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Thread: Guidescope for SC8?

  1. #1
    Join Date
    May 2004
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    São José dos Campos, São Paulo, Brazil
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    254

    Guidescope for SC8?

    Hi,

    I have a Meade LXD75 SC-8AT f/10. I was told that I should get an autoguider for better deep space imageing, but I don't know how to choose a scope for it. I don't know which ones are compatible with my SC-8. Could you help me?
    English is not my first language.

  2. #2
    Join Date
    Dec 2006
    Posts
    3,275
    With moving mirror scopes use a off axis guider rather than a guide scope. It will save you a bunch of headaches.

    Rick

  3. #3
    Join Date
    May 2004
    Location
    São José dos Campos, São Paulo, Brazil
    Posts
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    Rick, is that because the focusing mechanism allows more flextures?

    Talking about SCT particularities, which kind of motorized focusers are indicated for it?
    English is not my first language.

  4. #4
    Join Date
    Dec 2006
    Posts
    3,275
    RoboFocus makes motorized a focuser that turn the focus knob on the scope. No separate focuser needed. Works well according to those I know who use it. Backlash isn't an issue as the unit always comes to focus from the same direction. Couple with FocusMax (free software) and you will have a perfect focus system.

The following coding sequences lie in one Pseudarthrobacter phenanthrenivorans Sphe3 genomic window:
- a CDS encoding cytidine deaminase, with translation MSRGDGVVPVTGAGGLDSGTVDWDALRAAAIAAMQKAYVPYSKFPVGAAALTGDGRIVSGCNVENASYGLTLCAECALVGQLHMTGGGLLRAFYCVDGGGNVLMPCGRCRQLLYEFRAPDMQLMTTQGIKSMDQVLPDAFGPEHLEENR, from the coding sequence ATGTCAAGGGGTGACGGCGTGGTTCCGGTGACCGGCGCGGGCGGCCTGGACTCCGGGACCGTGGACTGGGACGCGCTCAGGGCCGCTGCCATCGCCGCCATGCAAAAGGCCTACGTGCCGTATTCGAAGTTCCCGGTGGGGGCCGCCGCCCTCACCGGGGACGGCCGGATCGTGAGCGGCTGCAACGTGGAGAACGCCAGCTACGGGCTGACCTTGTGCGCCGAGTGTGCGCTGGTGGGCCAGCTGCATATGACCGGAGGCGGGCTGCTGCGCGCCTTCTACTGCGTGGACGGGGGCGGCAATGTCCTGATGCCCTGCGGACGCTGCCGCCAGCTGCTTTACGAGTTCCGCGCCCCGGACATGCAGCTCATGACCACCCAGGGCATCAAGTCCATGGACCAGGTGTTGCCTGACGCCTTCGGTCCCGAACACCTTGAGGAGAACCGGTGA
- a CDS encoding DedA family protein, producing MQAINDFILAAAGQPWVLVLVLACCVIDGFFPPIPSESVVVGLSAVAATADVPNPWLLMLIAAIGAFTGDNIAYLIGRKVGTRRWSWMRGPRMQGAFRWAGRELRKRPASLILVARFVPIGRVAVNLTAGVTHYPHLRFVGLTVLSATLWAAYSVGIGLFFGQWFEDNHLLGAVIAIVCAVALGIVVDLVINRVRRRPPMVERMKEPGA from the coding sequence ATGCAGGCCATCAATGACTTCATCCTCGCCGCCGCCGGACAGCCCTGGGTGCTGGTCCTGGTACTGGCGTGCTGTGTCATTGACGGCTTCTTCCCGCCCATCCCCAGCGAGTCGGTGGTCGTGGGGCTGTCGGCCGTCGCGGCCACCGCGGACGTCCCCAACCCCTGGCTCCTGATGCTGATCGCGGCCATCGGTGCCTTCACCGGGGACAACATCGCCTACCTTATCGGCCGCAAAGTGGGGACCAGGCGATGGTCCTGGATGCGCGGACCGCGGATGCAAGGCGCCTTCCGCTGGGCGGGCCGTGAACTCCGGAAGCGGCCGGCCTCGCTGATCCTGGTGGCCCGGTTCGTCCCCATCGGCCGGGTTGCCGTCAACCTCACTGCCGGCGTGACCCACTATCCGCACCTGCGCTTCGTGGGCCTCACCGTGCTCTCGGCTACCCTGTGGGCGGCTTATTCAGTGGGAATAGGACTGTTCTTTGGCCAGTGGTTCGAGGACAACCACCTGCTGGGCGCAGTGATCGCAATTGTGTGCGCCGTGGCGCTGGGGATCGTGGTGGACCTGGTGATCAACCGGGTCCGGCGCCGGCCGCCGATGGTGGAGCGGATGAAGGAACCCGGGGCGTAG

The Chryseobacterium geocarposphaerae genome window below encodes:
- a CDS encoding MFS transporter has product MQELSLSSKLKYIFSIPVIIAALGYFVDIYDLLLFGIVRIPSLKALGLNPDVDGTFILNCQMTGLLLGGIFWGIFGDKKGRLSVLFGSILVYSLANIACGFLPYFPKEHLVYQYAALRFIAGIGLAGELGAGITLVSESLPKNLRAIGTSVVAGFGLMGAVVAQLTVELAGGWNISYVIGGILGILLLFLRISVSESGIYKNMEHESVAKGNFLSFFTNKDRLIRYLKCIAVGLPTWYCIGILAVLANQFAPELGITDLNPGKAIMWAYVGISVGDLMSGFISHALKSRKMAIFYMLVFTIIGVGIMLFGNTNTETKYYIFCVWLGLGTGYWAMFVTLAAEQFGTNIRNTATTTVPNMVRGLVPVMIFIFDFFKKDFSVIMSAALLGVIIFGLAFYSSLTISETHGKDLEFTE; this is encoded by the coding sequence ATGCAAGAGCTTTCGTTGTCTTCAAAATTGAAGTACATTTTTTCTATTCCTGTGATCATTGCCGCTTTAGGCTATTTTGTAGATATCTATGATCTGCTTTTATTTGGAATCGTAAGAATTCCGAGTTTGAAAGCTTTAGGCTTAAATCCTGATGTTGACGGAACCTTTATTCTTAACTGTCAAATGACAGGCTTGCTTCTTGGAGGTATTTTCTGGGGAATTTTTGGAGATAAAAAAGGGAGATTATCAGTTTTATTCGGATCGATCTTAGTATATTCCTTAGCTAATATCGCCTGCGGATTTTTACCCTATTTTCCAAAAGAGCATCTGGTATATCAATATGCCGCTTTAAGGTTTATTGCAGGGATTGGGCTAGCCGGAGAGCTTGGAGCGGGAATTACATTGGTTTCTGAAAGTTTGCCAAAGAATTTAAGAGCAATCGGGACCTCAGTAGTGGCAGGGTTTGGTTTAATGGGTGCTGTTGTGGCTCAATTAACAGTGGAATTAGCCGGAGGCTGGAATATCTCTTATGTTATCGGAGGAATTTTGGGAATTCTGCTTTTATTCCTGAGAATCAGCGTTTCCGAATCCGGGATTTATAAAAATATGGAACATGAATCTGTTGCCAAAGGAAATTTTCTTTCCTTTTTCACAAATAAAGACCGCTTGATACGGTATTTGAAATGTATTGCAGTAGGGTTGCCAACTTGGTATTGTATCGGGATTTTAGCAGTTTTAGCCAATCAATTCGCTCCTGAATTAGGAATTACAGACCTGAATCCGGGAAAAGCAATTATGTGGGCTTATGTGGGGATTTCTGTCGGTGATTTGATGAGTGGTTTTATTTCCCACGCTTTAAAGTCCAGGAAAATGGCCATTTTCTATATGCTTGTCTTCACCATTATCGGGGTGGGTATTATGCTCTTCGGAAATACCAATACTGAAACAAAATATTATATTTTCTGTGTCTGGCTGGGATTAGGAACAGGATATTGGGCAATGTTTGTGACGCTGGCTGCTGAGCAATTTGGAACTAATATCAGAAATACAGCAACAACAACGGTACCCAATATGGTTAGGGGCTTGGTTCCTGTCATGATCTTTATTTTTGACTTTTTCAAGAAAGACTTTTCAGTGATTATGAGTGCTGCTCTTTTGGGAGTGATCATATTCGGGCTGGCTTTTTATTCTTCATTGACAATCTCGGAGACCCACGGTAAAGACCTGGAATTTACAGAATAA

Flex comes from many sources. Meade claims to have removed the mirror flop in this scope but so far I've not seen any reports from users. Even if true there are other flex points with separate guide scopes. When I used one I had to support the scope with super rigid rings including the focuser and camera as even very expensive focusers had flex from the camera weight. Both imaging and guide focusers flexed, just differently. Once I gave up and went to off axis guiding all these issues vanished as both guider and imaging CCDs saw the exact same flex. It was still there but didn't matter. I know imagers who still use separate guide scopes but they are guiding short focal length scopes at 3" and greater resolution, not the much higher resolution of an SCT. Even then they end up throwing out a frame or two most nights due to flex issues. Then too due to this they are limited to 10 minute subs before flex starts to show up more often. I can run for 60 minutes with narrow band filters without an issue. I can work all night and not need to align my subs as those taken hours later are still dead on. Though usually if working with that many subs I'll dither the frames which then does require alignment. No way that would be possible with a separate guide scope. While expensive they do make image splitters that pass an IR image to a guide scope of the same field the imager is seeing at visual frequencies so you can guide on anything in the field. Handy for asteroids and comets. But you do need a guide scope that is sensitive to IR light, many aren't. I've not tried this but have a friend who swears by his unit. 50 years ago in film days a friend tried something similar (manual guiding back then) using a beam splitter that sent 10% of the light to the guiding eyepiece and 90% to the film. Didn't work well as at 10% he often didn't have enough light to see a guide star.

    Rick

  5. #5
    Join Date
    May 2004
    Location
    São José dos Campos, São Paulo, Brazil
    Posts
    254
    OK, an off-axis guider seems indeed more practical for me.
    English is not my first language.

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